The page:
S. David Young
Professor of Accounting and Control
Corporate Governance; Auditing, Risk Control and Performance ;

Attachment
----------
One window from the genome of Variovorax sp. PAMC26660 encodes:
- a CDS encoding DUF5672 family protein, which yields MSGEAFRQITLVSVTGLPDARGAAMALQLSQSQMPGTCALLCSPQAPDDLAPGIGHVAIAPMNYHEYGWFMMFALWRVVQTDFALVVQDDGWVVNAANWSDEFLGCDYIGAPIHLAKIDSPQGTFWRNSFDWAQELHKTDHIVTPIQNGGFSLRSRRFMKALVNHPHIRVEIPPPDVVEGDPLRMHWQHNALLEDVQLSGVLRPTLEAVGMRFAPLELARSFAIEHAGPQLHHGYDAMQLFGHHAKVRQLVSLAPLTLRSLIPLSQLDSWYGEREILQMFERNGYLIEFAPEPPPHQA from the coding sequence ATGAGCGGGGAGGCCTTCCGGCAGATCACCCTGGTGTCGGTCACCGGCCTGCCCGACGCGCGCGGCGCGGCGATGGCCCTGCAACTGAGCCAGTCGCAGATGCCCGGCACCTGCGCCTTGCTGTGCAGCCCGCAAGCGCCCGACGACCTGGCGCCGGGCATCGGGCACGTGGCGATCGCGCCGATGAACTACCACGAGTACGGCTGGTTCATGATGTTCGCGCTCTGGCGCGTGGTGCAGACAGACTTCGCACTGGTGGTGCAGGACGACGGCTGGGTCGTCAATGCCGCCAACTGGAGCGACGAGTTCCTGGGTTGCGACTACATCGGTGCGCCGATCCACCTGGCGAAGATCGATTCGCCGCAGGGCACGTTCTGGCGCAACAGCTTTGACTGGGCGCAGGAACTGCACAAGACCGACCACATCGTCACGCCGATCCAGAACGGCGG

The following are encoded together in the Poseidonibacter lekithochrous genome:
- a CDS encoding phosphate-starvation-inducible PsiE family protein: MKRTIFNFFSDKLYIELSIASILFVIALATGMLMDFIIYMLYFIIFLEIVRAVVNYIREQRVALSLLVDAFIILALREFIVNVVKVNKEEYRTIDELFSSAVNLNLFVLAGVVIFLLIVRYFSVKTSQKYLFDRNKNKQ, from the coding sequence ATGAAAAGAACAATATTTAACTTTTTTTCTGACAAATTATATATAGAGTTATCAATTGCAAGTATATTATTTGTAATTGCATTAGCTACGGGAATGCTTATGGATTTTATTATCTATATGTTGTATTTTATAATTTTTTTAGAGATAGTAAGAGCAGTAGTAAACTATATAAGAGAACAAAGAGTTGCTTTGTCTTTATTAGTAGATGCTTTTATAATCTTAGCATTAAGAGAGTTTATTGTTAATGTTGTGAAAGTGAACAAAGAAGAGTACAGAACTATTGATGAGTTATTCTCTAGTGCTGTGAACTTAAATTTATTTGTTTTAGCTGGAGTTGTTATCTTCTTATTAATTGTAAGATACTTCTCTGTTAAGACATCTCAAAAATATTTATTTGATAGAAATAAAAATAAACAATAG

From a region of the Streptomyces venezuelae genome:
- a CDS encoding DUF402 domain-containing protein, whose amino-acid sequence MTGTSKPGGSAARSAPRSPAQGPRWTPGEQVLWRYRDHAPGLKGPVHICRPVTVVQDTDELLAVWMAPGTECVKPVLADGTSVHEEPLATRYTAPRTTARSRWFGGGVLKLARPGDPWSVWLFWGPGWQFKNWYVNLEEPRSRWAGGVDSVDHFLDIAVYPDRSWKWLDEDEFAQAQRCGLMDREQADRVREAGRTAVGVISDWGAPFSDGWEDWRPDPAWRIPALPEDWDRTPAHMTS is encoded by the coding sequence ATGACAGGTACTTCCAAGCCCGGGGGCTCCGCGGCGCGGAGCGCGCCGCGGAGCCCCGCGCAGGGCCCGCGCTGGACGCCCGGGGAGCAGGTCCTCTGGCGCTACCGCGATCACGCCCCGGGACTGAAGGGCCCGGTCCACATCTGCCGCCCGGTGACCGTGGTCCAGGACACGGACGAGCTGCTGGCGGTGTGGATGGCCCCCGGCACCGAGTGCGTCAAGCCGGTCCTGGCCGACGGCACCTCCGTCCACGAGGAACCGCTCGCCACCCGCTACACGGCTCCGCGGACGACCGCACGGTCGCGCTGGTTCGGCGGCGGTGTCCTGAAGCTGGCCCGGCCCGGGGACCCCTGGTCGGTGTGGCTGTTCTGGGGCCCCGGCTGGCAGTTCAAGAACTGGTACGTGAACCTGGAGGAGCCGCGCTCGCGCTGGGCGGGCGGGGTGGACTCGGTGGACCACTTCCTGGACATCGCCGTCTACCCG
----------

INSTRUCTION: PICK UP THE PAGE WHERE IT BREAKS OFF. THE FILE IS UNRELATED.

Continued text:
There is little agreement about either the effect of executive compensation on corporate performance or the best way to measure the strength of executive incentives. With little guidance from academic research, managers and directors continue to rely heavily on the percentage of pay "at risk" as a proxy for incentive strength.Starting with the premise that managers, like investors, are motivated by prospective changes in their wealth, this article presents a measure of incentive strength called "wealth leverage" that reflects the sensitivity of an executive's company-related wealth-total stock and option holdings plus the present value of expected future compensation, including future salary, bonus and stock compensation-to changes in shareholder wealth.After estimating top management's wealth leverage at 702 companies, the authors conclude that: 1) the median company has significant wealth leverage; 2) almost all corporate wealth leverage comes from their accumulated stock and option holdings, not from current compensation; and 3) companies with higher wealth leverage significantly outperform their industry competitors.